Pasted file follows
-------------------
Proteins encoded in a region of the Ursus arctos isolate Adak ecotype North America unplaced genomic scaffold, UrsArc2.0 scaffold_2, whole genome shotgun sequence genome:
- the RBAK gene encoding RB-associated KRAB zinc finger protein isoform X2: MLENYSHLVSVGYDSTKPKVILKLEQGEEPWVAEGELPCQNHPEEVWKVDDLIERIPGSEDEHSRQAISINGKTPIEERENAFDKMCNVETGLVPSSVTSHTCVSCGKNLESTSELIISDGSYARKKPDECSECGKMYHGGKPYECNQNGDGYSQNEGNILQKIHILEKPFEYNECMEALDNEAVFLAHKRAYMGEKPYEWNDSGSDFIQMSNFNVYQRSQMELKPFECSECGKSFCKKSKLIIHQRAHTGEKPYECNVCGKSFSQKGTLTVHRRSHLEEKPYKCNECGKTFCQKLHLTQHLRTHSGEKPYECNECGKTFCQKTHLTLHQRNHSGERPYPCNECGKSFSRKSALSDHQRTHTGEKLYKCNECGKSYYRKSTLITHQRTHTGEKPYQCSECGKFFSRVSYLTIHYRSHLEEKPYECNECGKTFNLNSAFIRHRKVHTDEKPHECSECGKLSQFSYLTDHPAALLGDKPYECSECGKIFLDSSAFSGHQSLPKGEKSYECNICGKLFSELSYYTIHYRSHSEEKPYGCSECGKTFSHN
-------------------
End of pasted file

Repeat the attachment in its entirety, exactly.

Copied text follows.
Proteins encoded in a region of the Ursus arctos isolate Adak ecotype North America unplaced genomic scaffold, UrsArc2.0 scaffold_2, whole genome shotgun sequence genome:
- the RBAK gene encoding RB-associated KRAB zinc finger protein isoform X2: MLENYSHLVSVGYDSTKPKVILKLEQGEEPWVAEGELPCQNHPEEVWKVDDLIERIPGSEDEHSRQAISINGKTPIEERENAFDKMCNVETGLVPSSVTSHTCVSCGKNLESTSELIISDGSYARKKPDECSECGKMYHGGKPYECNQNGDGYSQNEGNILQKIHILEKPFEYNECMEALDNEAVFLAHKRAYMGEKPYEWNDSGSDFIQMSNFNVYQRSQMELKPFECSECGKSFCKKSKLIIHQRAHTGEKPYECNVCGKSFSQKGTLTVHRRSHLEEKPYKCNECGKTFCQKLHLTQHLRTHSGEKPYECNECGKTFCQKTHLTLHQRNHSGERPYPCNECGKSFSRKSALSDHQRTHTGEKLYKCNECGKSYYRKSTLITHQRTHTGEKPYQCSECGKFFSRVSYLTIHYRSHLEEKPYECNECGKTFNLNSAFIRHRKVHTDEKPHECSECGKLSQFSYLTDHPAALLGDKPYECSECGKIFLDSSAFSGHQSLPKGEKSYECNICGKLFSELSYYTIHYRSHSEEKPYGCSECGKTFSHN